Food emergencies are not inevitable in the Sahel according to Caritas. The region and the international community need to show greater political will to fight the problems.
“The recurrent food crises are essentially a political problem, worsened of course by droughts and difficult natural conditions “, said Fr. Ambroise Tine, Secretary General of Caritas Senegal.
The Sahel could face a devastating food crisis this year. Millions are at risk of famine and malnutrition in West Africa, especially in Niger, Chad, northern Burkina Faso and northern Nigeria.
Experts believe that the coming emergency could be particularly serious, mostly because of the bad harvest and floods in several countries last year.
“The governments of the Sahel countries are not doing enough to fight the problems, especially the lack of water supply and price speculations on the markets. Competition caused by massive agriculture subsidies in developed countries only worsens our problems”, said Fr. Tine.
At the end of January, Niger’s government said that 2.7million people will need emergency food aid. This is three times more than previous years.
“We are checking out prices on local markets to get an idea of the scope of the crisis and are expecting a price explosion in the next few months. That is much earlier than in the past years”, said Bishop Paul Ouedraogo, President of Caritas Burkina Faso.
“In some regions, people are already encountering food shortages before the next harvest. That is very early”, he said.
Caritas is preparing aid operations for the most vulnerable. First, there will be free grain distributions. The agency will then sell food at reduced prices. Caritas will also focus on preventive measures. It will helps farmers increase their production by supplying better tools, high quality seeds and fertilizer.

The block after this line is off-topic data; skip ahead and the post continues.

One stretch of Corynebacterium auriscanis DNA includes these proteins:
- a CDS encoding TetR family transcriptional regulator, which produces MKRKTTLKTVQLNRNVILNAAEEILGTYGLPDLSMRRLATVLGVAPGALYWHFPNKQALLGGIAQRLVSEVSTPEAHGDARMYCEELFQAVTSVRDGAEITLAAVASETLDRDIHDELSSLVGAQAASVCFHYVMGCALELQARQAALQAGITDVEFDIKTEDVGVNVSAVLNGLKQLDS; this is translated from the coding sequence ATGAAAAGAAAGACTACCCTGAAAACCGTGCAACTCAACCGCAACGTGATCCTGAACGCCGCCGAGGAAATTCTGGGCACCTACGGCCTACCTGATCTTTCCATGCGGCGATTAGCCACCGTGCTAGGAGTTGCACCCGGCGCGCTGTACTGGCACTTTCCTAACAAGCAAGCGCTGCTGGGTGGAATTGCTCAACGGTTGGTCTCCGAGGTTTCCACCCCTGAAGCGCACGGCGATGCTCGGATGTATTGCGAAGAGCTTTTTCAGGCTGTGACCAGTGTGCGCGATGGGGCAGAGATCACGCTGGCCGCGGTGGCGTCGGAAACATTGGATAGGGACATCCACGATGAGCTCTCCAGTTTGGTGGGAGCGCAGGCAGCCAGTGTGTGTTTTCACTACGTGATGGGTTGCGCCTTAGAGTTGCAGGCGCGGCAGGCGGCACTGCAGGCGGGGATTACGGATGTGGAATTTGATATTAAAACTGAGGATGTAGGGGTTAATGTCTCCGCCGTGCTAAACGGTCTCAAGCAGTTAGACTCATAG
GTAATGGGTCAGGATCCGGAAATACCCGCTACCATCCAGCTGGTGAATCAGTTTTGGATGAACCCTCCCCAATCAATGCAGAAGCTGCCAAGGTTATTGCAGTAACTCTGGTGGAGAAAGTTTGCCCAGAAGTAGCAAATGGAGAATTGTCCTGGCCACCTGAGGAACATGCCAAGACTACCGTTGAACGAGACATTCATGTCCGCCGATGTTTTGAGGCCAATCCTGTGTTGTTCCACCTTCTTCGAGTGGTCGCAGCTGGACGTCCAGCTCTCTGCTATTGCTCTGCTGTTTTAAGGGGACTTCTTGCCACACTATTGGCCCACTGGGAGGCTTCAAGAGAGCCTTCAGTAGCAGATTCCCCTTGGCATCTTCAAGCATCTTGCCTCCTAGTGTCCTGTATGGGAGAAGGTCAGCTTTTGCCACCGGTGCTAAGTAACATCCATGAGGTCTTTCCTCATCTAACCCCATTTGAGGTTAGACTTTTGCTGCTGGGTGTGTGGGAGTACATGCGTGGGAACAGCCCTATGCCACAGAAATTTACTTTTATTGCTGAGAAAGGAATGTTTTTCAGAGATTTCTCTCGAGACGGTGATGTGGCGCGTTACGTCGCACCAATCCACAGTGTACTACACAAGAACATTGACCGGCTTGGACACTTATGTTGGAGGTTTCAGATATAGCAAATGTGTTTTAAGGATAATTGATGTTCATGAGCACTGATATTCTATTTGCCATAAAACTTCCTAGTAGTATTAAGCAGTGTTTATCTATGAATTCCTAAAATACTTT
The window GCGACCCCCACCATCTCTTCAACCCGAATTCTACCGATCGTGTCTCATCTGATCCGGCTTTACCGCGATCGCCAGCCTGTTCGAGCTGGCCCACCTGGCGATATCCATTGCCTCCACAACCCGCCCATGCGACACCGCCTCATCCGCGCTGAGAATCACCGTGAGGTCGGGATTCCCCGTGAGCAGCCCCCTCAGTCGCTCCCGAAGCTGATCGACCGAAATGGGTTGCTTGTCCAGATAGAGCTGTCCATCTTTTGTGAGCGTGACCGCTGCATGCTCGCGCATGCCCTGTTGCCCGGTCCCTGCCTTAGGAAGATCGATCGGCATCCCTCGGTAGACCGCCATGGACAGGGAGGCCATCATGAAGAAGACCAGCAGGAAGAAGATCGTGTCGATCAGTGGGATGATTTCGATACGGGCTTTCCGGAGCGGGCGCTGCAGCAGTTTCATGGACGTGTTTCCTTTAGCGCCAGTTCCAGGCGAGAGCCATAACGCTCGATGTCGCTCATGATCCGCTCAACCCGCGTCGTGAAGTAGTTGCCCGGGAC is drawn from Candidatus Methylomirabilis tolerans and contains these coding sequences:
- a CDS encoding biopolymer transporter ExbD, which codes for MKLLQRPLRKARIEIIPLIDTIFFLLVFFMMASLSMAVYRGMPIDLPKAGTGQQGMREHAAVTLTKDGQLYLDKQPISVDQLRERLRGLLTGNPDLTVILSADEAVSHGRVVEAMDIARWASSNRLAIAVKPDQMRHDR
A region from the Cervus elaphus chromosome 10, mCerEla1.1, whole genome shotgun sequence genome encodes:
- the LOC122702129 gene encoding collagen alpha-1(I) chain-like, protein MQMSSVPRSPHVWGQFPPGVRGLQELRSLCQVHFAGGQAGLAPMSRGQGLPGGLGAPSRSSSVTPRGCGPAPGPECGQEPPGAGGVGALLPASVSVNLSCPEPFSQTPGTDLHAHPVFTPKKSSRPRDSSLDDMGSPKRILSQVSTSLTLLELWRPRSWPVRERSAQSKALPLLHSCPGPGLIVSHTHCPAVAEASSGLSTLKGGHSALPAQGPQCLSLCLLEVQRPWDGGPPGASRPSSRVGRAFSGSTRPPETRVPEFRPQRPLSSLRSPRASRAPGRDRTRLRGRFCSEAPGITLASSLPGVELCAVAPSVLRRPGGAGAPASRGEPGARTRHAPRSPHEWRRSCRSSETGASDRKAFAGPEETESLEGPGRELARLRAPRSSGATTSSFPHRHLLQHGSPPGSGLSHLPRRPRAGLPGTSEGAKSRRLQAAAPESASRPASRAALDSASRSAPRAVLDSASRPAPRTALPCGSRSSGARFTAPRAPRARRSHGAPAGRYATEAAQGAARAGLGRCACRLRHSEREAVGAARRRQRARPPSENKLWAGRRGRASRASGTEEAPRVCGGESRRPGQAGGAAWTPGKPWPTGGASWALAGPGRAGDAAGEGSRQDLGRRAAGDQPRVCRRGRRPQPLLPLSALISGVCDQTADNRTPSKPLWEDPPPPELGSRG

Caritas will also works on water supply. That is a fundamental problem in these regions often affected by droughts. The agency will also builds stocks of grains in reserve for future emergencies.
“Mali alone could feed the whole Sahel region if only governments would put in place satisfying agriculture policies”, claims Fr. Tine. “The states need to invest in better water supply, using for example the Niger river in Niger and Mali”.
Caritas believes that farmers could improve their harvests thanks to better public management of the resources. This would allow the farmers to invest themselves in the modernization. They could finally break the vicious cycle of poverty and insufficient harvests.
Reality looks different. In order to survive, more and more small farmers have to sell their land to multinational agriculture firms.
While hoping that national and international authorities will decide to take action, the different Caritas organizations in the Sahel will meet for a summit in Ouagadougou from the 23 to the 25 February where they will decide how to tackle the food emergency.